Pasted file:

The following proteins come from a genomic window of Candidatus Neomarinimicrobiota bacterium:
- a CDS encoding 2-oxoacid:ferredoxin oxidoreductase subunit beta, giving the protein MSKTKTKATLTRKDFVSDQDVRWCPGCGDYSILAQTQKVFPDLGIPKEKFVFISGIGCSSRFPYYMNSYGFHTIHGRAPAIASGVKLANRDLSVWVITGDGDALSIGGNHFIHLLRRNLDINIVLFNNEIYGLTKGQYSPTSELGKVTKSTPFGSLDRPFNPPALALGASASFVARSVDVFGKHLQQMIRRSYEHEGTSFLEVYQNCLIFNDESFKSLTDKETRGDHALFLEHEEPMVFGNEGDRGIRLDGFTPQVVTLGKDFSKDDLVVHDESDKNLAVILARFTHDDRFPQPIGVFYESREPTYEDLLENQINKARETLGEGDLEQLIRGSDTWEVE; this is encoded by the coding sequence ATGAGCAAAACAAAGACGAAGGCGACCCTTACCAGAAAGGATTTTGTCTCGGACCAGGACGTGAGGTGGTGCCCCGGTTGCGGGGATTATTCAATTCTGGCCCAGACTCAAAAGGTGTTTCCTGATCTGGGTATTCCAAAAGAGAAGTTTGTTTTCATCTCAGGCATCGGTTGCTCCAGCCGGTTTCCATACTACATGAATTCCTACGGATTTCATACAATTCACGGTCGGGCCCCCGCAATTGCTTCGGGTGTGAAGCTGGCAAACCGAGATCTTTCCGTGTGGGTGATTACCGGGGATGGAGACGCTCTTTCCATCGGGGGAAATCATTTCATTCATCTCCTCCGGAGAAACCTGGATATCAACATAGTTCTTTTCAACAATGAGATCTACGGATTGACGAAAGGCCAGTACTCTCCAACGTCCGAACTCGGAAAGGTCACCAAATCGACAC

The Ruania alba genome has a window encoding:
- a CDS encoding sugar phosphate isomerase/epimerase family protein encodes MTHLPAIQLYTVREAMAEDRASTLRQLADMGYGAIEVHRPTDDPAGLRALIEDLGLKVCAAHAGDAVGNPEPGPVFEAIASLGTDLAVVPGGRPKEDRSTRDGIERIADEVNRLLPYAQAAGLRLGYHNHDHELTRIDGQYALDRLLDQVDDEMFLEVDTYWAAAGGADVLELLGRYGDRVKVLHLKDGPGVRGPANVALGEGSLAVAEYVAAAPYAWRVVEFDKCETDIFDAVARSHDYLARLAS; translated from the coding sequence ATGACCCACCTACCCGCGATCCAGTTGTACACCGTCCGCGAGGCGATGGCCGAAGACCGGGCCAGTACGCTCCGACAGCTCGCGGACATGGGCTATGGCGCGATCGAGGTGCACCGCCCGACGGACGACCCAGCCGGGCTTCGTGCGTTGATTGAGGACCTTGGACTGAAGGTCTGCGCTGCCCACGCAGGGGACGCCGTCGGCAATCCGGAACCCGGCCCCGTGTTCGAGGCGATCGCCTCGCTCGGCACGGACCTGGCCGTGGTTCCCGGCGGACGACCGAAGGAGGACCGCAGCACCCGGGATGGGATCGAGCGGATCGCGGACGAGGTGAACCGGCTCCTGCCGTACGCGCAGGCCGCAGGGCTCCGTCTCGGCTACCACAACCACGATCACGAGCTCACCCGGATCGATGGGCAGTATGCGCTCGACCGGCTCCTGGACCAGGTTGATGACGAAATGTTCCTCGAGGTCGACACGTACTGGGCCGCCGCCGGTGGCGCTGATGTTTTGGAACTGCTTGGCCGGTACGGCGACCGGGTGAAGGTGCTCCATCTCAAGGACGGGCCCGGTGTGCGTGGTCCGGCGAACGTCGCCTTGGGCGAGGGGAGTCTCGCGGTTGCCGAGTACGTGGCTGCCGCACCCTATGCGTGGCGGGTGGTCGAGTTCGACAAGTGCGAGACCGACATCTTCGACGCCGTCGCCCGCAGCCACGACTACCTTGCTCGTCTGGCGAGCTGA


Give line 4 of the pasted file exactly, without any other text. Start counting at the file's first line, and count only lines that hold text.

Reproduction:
- a CDS encoding sugar phosphate isomerase/epimerase family protein encodes MTHLPAIQLYTVREAMAEDRASTLRQLADMGYGAIEVHRPTDDPAGLRALIEDLGLKVCAAHAGDAVGNPEPGPVFEAIASLGTDLAVVPGGRPKEDRSTRDGIERIADEVNRLLPYAQAAGLRLGYHNHDHELTRIDGQYALDRLLDQVDDEMFLEVDTYWAAAGGADVLELLGRYGDRVKVLHLKDGPGVRGPANVALGEGSLAVAEYVAAAPYAWRVVEFDKCETDIFDAVARSHDYLARLAS; translated from the coding sequence ATGACCCACCTACCCGCGATCCAGTTGTACACCGTCCGCGAGGCGATGGCCGAAGACCGGGCCAGTACGCTCCGACAGCTCGCGGACATGGGCTATGGCGCGATCGAGGTGCACCGCCCGACGGACGACCCAGCCGGGCTTCGTGCGTTGATTGAGGACCTTGGACTGAAGGTCTGCGCTGCCCACGCAGGGGACGCCGTCGGCAATCCGGAACCCGGCCCCGTGTTCGAGGCGATCGCCTCGCTCGGCACGGACCTGGCCGTGGTTCCCGGCGGACGACCGAAGGAGGACCGCAGCACCCGGGATGGGATCGAGCGGATCGCGGACGAGGTGAACCGGCTCCTGCCGTACGCGCAGGCCGCAGGGCTCCGTCTCGGCTACCACAACCACGATCACGAGCTCACCCGGATCGATGGGCAGTATGCGCTCGACCGGCTCCTGGACCAGGTTGATGACGAAATGTTCCTCGAGGTCGACACGTACTGGGCCGCCGCCGGTGGCGCTGATGTTTTGGAACTGCTTGGCCGGTACGGCGACCGGGTGAAGGTGCTCCATCTCAAGGACGGGCCCGGTGTGCGTGGTCCGGCGAACGTCGCCTTGGGCGAGGGGAGTCTCGCGGTTGCCGAGTACGTGGCTGCCGCACCCTATGCGTGGCGGGTGGTCGAGTTCGACAAGTGCGAGACCGACATCTTCGACGCCGTCGCCCGCAGCCACGACTACCTTGCTCGTCTGGCGAGCTGA